Research on Money and Finance Research material | Affective Sciences On this page we propose research materials and tools that we are willing to share, free of charge, with qualified emotion researchers, irrespective of their discipline, for use in non-commercial research projects. We have developed, validated and published a number of instruments to test emotion recognition ability in different modalities. Many of these instruments are shared with qualified researchers. We have also developed a research corpus with many major emotions enacted by professional actors, using affect induction procedures – the Geneva Multimodal Emotion Portrayals (GEMEP), recorded on high quality video. Below we list materials and tools for emotion research in general, developed in the course of our earlier research, that are currently available for downloading. 1. GAQ English versionGAQ Version FrançaiseGAQ Deutsche Version 2. 3. This file provides over one hundred lexical labels for affective states and emotions in English, French, German, Italian, and Spanish. 4. 5. 6. 7.

Research Blogging April 2013: Ethnomining and the combination of qualitative & quantitative data Image from Fabien Girardin After the two previous editions (Openness and Stories to action), it’s now time for our April edition on combining qualitative and quantitative data. While ethnography generally draws on qualitative data, it does not not mean that quantitative approaches shouldn’t be employed in the research process. Combining the two leads to a “mixed-method approach” that can take various forms: data collection and analysis can be either separated or addressed together, and each of them can be used in service of the other. Of course, this isn’t new in academic circles and corporate ethnography but there seems to be a renewed interest lately in this topic. One of the driving forces of this renewed interest is the huge amount of information produced by people, things, space and their interactions — what some have called “Big Data“. Although most of the work of Big Data has focused on quantitative analysis, it is interesting to observe how ethnographers relate to it.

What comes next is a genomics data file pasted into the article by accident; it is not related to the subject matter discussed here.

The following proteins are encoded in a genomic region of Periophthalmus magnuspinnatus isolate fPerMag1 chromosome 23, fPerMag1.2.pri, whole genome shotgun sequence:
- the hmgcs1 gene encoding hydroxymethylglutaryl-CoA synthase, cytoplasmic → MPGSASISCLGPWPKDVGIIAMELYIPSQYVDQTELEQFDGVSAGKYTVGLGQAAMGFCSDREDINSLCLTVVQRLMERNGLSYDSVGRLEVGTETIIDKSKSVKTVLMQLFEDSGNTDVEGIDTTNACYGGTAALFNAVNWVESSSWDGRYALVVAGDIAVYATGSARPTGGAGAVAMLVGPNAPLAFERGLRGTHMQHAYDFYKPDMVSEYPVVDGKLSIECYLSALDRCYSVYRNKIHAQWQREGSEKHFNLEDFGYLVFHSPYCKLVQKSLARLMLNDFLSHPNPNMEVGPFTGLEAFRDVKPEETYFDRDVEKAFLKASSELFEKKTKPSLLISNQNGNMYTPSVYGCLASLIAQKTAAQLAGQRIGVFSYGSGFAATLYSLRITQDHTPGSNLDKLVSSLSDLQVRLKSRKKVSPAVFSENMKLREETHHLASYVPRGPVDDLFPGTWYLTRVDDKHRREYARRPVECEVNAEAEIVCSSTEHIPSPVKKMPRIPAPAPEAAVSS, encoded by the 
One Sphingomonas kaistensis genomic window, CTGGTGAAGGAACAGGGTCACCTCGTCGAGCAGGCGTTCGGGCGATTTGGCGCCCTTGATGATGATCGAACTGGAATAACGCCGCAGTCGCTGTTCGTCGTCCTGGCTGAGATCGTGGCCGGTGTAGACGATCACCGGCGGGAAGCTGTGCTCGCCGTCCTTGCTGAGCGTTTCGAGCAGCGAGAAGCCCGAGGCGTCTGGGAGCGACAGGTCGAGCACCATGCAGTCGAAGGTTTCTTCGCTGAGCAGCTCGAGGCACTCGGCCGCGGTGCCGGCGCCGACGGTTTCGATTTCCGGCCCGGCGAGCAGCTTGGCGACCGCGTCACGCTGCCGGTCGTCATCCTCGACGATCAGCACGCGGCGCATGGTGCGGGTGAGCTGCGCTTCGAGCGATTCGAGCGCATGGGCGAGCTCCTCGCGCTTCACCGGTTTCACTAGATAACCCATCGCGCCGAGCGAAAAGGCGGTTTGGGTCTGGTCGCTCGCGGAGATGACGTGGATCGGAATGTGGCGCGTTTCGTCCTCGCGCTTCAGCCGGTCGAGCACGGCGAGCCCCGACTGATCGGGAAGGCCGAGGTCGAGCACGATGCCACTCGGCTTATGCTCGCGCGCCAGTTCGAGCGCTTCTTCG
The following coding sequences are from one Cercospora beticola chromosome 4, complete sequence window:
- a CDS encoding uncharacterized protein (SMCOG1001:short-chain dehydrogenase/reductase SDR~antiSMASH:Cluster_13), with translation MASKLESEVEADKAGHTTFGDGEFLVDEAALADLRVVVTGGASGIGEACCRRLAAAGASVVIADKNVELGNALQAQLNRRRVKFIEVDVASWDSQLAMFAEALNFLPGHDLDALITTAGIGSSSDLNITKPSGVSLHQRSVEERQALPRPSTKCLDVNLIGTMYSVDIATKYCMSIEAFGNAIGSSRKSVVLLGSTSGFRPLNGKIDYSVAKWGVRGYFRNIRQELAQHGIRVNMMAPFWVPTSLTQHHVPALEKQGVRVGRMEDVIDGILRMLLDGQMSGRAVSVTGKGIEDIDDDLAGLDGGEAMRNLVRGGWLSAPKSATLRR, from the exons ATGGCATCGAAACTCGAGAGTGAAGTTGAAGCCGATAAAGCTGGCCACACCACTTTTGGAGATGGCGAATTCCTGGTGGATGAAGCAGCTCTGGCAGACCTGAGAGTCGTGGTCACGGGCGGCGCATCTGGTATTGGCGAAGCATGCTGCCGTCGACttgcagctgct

New Books in Sociology — Just another New Books Network podcast What is Subjective Well-Being? Understanding and Measuring Subjective Well-Being Published: 2010-01-16 Brian Albuquerque Subjective well-being (SWB) is defined as ‘a person’s cognitive and affective evaluations of his or her life’ (Diener, Lucas, & Oshi, 2002, p. 63). The cognitive element refers to what one thinks about his or her life satisfaction in global terms (life as a whole) and in domain terms (in specific areas of life such as work, relationships, etc.) The affective element refers to emotions, moods and feelings. The Concept of Subjective Well-Being A person who has a high level of satisfaction with their life, and who experiences a greater positive affect and little or less negative affect, would be deemed to have a high level of SWB [or in simpler terms, be very happy]. The concept of SWB falls within the ‘hedonic’ perspective that defines well-being or happiness as being fundamentally about maximising pleasure and avoiding or minimizing pain. Measuring Subjective Well-Being The three components of SWB are: life satisfactionpositive affectnegative affect